3. If you need a break from social media, take one.

Once in a while, I catch myself comparing myself to the people I follow on Instagram and Facebook. I start to feel like my life is a mess, and that everyone else I know is beautiful and happy and doing things like running marathons in Hawaii. I realize that those feelings aren’t accurate, but it still helps to remove the social media apps from my phone for a while. I continue to communicate with my friends, but we talk or text one-on-one, so I’m more likely to get an accurate picture of what’s going on in their lives—and it’s never as perfect as it looks on social media.

4. Put your scale in a closet, and close the door.

Even if you’re trying to lose weight, it’s not necessarily a good idea to weigh yourself first thing every morning. (That digital readout can be an instant mood-killer, so why take that risk every day?) Instead of basing your self-esteem on how that number fluctuates from day to day, try weighing yourself once a week—or give up on the scale altogether and focus on how you feel.

5. Stop listening to the negative people in your life.

Do you have friends, family members, or acquaintances who comment on your appearance in negative ways? Maybe they say seemingly-innocuous things like “You look tired” on a regular basis and it’s starting to bug you. Or maybe they make “helpful” comments like, “The shape of that dress isn’t doing you any favors.” If you notice certain people in your life saying things that make you feel bad about yourself, do your self-esteem a favor and spend less time with those people. If someone you’re close to is saying that stuff, let them know that you find their comments hurtful. (If you think they’ll get defensive, it might be easier not to address it directly. Either way, remind yourself that your critics are probably dealing with self-esteem issues of their own.)

Iskra Lawrence is a British model and body positivity activist who refuses to Photoshop her Instagram pics. When she was growing up, all seven of her aunts warned her that she’d eventually get a “Lawrence bum.” This week she proudly posted a pic of her “Lawrence bum” modeling jeans on an American Eagle billboard in New York. I find this so inspiring:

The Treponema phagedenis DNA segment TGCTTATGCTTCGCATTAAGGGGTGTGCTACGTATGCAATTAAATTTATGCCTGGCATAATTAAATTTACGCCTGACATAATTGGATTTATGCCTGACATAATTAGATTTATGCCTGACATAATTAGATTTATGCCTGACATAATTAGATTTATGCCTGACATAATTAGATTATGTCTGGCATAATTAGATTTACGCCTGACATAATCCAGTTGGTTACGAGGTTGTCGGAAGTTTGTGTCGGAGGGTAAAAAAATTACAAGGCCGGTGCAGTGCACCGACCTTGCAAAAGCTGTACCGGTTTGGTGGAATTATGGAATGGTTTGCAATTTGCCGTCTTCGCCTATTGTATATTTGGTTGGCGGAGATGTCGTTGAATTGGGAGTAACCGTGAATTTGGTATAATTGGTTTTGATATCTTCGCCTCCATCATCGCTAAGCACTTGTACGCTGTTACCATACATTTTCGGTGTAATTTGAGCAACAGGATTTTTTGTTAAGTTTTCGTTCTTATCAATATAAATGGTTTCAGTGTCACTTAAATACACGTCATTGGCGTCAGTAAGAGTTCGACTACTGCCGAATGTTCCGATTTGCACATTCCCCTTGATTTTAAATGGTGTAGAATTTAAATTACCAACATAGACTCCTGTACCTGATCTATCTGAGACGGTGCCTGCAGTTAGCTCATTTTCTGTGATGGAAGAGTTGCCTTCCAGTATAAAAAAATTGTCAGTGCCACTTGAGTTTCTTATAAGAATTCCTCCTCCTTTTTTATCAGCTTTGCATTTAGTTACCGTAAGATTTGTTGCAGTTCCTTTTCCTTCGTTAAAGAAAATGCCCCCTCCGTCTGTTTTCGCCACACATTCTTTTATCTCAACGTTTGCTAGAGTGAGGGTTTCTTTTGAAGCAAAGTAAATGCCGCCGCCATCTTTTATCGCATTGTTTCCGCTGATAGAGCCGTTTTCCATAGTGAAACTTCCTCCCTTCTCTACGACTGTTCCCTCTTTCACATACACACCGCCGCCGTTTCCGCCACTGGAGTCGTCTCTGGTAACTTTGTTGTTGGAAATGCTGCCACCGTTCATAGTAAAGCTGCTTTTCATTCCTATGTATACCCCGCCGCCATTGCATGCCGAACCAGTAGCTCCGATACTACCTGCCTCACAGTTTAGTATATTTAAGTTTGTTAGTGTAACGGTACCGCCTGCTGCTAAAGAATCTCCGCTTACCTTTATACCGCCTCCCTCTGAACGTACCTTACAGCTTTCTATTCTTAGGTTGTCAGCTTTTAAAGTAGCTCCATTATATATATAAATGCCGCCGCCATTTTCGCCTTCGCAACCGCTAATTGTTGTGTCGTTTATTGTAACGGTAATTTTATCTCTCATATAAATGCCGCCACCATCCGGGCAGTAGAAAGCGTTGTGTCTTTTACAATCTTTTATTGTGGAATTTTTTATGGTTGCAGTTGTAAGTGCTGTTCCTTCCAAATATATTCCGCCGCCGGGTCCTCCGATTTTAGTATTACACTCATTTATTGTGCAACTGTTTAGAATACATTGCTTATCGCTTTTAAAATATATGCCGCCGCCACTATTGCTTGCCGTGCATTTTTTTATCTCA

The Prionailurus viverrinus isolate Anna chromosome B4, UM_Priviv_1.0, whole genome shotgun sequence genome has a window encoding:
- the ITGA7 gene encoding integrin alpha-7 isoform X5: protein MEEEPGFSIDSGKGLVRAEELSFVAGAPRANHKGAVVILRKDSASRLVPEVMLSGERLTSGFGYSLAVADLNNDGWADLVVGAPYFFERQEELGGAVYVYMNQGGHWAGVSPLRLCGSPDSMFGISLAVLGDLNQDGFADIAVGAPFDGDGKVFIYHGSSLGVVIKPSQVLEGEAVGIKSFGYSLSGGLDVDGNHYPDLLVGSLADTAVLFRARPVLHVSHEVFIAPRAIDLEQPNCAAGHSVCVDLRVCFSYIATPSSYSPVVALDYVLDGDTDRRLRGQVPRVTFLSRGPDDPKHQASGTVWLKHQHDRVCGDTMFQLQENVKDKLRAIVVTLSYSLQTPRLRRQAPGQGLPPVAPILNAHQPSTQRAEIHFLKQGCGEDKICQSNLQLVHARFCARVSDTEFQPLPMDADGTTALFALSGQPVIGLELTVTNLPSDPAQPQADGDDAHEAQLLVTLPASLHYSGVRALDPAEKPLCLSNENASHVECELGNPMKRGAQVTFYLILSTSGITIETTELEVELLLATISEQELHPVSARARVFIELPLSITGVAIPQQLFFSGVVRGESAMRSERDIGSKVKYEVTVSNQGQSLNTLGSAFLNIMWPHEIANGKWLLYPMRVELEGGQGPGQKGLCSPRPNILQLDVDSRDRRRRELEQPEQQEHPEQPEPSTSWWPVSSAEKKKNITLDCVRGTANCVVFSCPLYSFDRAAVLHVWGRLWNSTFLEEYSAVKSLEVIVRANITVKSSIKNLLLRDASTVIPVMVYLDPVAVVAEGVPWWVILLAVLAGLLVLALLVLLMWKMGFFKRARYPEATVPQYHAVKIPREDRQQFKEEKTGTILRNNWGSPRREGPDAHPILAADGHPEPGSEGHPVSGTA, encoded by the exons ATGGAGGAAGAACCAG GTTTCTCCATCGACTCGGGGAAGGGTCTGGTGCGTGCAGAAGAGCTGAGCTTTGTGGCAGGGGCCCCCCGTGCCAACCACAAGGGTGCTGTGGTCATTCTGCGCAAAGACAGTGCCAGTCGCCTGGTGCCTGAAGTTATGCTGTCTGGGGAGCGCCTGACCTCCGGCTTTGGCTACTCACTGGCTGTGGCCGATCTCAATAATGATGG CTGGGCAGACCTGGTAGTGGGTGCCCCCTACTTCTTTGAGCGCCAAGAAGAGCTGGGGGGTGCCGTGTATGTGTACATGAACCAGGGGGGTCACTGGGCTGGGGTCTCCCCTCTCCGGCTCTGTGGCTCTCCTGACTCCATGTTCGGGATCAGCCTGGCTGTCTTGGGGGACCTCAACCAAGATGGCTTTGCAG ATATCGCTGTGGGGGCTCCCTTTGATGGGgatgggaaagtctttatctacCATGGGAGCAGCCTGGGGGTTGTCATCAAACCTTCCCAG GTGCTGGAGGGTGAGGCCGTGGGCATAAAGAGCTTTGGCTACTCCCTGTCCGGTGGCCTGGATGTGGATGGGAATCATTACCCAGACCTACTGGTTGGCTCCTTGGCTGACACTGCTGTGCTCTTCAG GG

6. Talk yourself up – to yourself.

Renee says, “Tell yourself every day that YOU determine your worth, not other people or media.” If you hear yourself having self-critical thoughts, or even saying something negative out loud like, “I’m so awkward,” or “My thighs look fat today,” try to stop yourself for a minute and refocus. Silencing your inner critic isn’t easy, but you may be able to drown that negative voice out with positive self-talk.

7. Still feeling judgmental? Forgive yourself, and focus on moving through it.

One of my favorite quotes is, “If you don’t become the ocean, you’ll be seasick every day.” I know Leonard Cohen wasn’t talking about body positivity when he wrote that, but it’s a good reminder that if you’re having a low self-esteem day, the best thing you can do is relax and trust that tomorrow will be easier. Just like the tide, learning to love your body will involve lots of ups and downs. We just have to do the best we can and go with the flow. If anything, we have to love ourselves even more on the bad days, because that’s when we need it most.

Do you feel like your body mindset is beyond the scope of these reminders? Read this.
Just about everyone has something they’d change about their appearance, but if you’re obsessing over your flaws to the point where it’s affecting your social life, you might be dealing with a more serious issue like body dysmorphic disorder. Talk to a doctor or counselor about what you’re going through. Please ask for help, because you deserve to love yourself just as much as anyone else does.